Nuggets’ Nikola Jokic leaves game with injury, Nuggets still beat Suns

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DENVER (AP) — Nikola Jokic is the biggest reason for Denver Nuggets’ rise, so when he went down hard Thursday night there was deep concern.

When the news came back that the 21-year-old center had only a left hip strain there was audible relief.

“I’m glad it wasn’t anything serious,” Darrell Arthur said. “He’s probably going to sit a couple of games so we can get him back. We’re definitely going to miss him out there.”

They were happy Jokic was around for most of the game against Phoenix. The Serb had 29 points, 14 rebounds and eight assists before leaving late in Denver’s 127-120 victory over the Suns.

Jokic went down without contact under the Phoenix basket with 1:47 left. He was on the floor for a while with the entire Nuggets team surrounding him. He finally stood and limped to the locker room as the Nuggets closed out their fifth straight home win.

General manager Tim Connelly and veteran Mike Miller stood outside the exam room, and when Jokic came out with his older brothers he walked to the locker room on his own.

X-rays after the game were negative and he was sitting at his locker with ice on his left hip. The team said he will have an MRI done on Friday morning.

“It’s mixed emotions in the locker room,” Nuggets coach Michael Malone said. “Nikola is truly beloved by all of his teammates. He has no ego, he’s a young kid, he likes to have fun, he’s a little bit goofy, and the guys love him for that. For all the success that he’s having he’s still the same kid, and that’s why everybody cares about him and respects him.”

Danilo Gallinari added 23 points, and Will Barton had 16 for Denver. The Nuggets have won six of eight.

Eric Bledsoe led Phoenix with 28 points, Devin Booker had 24 and T.J. Warren added 21 points and eight rebounds.

Down by nine in the third quarter, Denver closed the period with a 14-5 run to take a 96-92 lead.

The lead changed hands a couple of times, with Bledsoe leading the way for Phoenix with 14 fourth-quarter points. Jokic kept pace with nine points in the period. His last basket, a short jumper in the lane, gave the Nuggets a 125-118 lead.

“They made some plays and we couldn’t get no stops,” Bledsoe said.

The Nuggets hit 21 of 25 free throws in the second half and outscored the Suns 30-14 from the line. Denver also held a 46-28 advantage on the glass.

“Rebounds, minus-18 for the game; minus-18 at the free-throw line,” Phoenix coach Earl Watson said. “Those are numbers you can’t overcome, but we still had a chance to win.”

TIP-INS

Suns: G Dragan Bender was inactive with right ankle soreness. The rookie missed Tuesday’s game against Minnesota as well. … Jared Dudley was back in the lineup after sitting out Tuesday.

Nuggets: G Emmanuel Mudiay sat out his third straight game with lower back soreness. Coach Michael Malone said before the game that he didn’t think Mudiay would miss many more games. … The Nuggets signed F Johnny O’Bryant to a 10-day contract.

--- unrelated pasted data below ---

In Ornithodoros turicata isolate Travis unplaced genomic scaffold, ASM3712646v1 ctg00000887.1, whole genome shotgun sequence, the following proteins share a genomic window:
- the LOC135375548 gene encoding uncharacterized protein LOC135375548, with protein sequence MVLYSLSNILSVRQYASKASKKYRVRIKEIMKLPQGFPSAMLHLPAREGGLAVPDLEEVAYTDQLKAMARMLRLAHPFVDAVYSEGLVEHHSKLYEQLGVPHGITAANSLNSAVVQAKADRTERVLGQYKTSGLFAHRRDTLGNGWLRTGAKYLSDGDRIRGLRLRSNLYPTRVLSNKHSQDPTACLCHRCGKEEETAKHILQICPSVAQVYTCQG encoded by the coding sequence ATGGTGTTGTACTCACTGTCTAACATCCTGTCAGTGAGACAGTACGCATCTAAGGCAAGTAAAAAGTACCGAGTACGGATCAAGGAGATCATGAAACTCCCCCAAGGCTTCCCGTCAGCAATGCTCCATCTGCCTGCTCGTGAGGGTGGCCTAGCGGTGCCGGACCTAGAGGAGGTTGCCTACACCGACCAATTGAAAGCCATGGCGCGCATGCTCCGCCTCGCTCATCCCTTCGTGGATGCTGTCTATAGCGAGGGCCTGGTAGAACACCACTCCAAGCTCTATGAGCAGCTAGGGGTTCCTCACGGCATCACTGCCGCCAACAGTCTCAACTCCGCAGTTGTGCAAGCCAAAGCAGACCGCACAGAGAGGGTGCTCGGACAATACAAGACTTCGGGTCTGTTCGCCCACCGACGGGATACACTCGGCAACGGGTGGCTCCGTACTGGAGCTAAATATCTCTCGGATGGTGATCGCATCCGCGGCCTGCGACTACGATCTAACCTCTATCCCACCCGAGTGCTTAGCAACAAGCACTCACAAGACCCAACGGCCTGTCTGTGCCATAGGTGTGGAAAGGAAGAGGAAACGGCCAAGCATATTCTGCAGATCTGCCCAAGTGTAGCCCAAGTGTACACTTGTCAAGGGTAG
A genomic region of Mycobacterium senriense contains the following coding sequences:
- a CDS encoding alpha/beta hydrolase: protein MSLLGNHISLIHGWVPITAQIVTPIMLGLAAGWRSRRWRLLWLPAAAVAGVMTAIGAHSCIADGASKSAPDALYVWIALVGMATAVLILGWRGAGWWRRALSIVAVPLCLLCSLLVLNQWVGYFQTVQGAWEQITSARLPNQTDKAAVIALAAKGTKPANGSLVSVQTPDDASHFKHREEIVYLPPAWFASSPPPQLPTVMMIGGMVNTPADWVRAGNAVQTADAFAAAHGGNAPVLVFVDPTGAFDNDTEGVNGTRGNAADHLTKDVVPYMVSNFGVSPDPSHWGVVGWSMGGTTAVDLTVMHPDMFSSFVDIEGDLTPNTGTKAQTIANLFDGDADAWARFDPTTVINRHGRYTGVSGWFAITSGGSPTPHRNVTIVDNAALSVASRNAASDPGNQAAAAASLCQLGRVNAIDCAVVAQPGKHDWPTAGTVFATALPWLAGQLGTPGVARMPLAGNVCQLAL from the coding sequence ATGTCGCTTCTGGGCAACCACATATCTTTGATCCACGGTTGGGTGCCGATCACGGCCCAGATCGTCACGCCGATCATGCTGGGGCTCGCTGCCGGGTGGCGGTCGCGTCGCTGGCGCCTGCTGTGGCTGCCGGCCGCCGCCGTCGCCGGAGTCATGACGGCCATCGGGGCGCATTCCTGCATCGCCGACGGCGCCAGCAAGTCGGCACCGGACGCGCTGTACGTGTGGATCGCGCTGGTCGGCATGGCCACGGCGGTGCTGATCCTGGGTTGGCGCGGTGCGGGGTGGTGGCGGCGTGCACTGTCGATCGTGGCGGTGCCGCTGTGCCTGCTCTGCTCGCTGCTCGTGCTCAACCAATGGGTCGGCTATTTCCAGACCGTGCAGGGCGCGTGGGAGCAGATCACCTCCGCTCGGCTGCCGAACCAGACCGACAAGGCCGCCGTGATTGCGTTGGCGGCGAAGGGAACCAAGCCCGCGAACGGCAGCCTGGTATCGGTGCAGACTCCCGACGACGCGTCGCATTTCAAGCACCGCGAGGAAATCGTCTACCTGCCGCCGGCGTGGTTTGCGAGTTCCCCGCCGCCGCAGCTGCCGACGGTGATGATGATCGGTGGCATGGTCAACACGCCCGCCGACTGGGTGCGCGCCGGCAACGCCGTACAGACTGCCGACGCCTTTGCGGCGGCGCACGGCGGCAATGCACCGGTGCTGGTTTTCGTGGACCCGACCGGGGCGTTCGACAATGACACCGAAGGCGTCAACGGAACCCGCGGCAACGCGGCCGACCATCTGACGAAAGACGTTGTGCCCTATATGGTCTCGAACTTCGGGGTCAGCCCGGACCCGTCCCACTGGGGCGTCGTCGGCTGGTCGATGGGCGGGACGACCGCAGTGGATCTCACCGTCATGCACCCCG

MARQUESE TALENT

Watson didn’t need long to decide he wanted Phoenix to get Marquese Chriss last summer in the draft after watching his pre-draft workout.

“The type of things he did athletically above the rim I hadn’t seen done before,” Watson said. “I wanted to shut the workout down after the first 10 minutes. To me it was a no-brainer.”

The 19-year-old Chriss has been solid for the Suns while learning on the job. His demeanor on and off the court reminds Watson of his former teammate, Russell Westbrook.

“Russ had this demeanor off the court of just the nicest person in the world but you get him on the court and you think he can’t be a nice person in real life,” Watson said. “Marquese kind of has that same thing.”

Chriss was in foul trouble Thursday and was held to five points in eight minutes.

 

Kevin Porter Jr. a possible lottery pick heading into 2019 NBA draft

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Kevin Porter Jr. missed more than a quarter of his freshman season at USC due to injury. He missed another couple games due to suspension. When he played, he usually came off the bench. He’s only 18.

But Porter has already shown enough to impress NBA teams.

Porter, via Jonathan Givony of ESPN:

“I will be declaring for the 2019 NBA draft and I will be signing with Roc Nation Sports,” Porter told ESPN.

Porter has a wide possible range in the first round, because there’s a massive gap between his ceiling and floor. But it shouldn’t take too long for a team to bet on his upside.

A 6-foot-6 shooting guard with a 6-foot-9 wingspan, Porter has a special combination of shiftiness and power with the ball in his hands. He can attack the rim and finish above it. He can also pull up for jumpers.